Bitcoin may be outperforming beleaguered cryptocurrency brethren – but look out below, at least for now.
Forbes reports that Coinbase CEO Brian Armstrong stated that even though cryptocurrencies are seeing a bit more adoption globally, it will not be enough to underpin prices.
Said the CEO, according to Forbes: Mass adoption, in use cases where the marquee crypto is used for payments, will be a long way away. He made his comments to Bloomberg at the Bloomberg Player’s Technology Summit in California.
“I think it will be quite some time before you cross the street to Starbucks in the U.S. and pay with crypto,” he said.
Armstrong’s predictions, of course, come as bitcoin trades at roughly $6,000, a level breached not long ago, and as much as 70 percent off highs seen at the end of last year.
The Starbucks analogy was made as the giant earlier this month said that, indeed, customers will not be able to use bitcoin or other digital currencies at the company’s eponymous stores. In the meantime, Starbucks is working with Intercontinental Exchange and Microsoft on a new digital platform that will include cryptos. But there are likely additional steps involved, as consumers would have to change cryptos into fiat and then conduct commerce.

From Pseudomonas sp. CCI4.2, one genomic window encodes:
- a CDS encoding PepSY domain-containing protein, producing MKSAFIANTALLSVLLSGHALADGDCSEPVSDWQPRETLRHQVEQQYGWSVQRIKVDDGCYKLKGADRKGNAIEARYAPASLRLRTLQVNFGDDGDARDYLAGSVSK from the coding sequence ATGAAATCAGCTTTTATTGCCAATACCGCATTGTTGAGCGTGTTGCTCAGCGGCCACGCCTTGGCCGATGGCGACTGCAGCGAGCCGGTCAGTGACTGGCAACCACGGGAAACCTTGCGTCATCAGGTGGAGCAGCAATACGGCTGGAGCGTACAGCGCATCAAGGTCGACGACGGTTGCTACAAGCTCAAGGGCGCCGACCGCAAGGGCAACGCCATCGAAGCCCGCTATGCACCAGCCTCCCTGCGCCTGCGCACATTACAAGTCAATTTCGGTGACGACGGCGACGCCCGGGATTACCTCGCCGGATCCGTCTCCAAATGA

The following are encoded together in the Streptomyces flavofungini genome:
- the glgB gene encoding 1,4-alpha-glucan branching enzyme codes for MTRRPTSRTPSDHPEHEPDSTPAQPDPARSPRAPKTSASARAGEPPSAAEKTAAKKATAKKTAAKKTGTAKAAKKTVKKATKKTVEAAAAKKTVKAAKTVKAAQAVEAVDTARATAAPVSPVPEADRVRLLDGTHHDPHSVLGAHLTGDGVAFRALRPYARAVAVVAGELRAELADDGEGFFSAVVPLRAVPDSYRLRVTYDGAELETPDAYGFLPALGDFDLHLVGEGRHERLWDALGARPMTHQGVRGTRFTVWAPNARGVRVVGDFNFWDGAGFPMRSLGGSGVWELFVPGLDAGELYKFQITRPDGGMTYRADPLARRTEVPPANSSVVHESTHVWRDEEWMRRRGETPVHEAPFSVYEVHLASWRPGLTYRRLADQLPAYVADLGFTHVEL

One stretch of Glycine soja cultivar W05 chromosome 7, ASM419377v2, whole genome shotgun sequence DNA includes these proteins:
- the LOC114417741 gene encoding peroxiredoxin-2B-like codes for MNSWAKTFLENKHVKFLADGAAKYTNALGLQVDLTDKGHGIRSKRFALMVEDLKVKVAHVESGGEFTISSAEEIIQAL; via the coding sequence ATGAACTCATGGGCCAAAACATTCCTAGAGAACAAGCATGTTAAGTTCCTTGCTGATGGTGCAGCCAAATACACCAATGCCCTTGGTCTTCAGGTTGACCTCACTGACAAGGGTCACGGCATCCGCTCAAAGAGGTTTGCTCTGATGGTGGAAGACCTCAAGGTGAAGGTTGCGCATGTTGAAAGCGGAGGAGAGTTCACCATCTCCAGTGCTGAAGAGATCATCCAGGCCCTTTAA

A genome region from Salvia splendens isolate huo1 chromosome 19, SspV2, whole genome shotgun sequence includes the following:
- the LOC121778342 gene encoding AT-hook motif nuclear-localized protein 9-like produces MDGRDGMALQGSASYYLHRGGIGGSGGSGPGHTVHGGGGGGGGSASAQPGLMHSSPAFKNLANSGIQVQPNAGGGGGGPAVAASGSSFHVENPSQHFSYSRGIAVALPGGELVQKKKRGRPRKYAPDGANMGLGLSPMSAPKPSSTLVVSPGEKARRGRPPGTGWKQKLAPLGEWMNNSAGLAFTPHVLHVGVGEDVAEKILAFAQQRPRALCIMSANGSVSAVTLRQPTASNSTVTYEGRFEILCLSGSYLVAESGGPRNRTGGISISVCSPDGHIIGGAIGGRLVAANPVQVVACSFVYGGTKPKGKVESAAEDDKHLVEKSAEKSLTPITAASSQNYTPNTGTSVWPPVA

The slow pace of adoption might be illustrated in Armstrong’s estimation that roughly 10 percent of cryptocurrencies are actually used for purchases done online. In addition, he said, bubbles and corrections proceed apace. The potential for adoption is there – as he said, “people’s expectations are all over the map, but real-world adoption has been going up.”
But barriers exist where governments will, in fact, deter that adoption across individual transactions and bank initiatives. As an example, Armstrong offered Iran. Thus, the investors who have been early buyers into the cryptocurrency realm may see short-term pain.
Armstrong added that countries and economies where turmoil reigns will see strong adoption of bitcoin and other cryptocurrencies. He stated that such embrace would occur in countries such as Turkey over the next three to five years.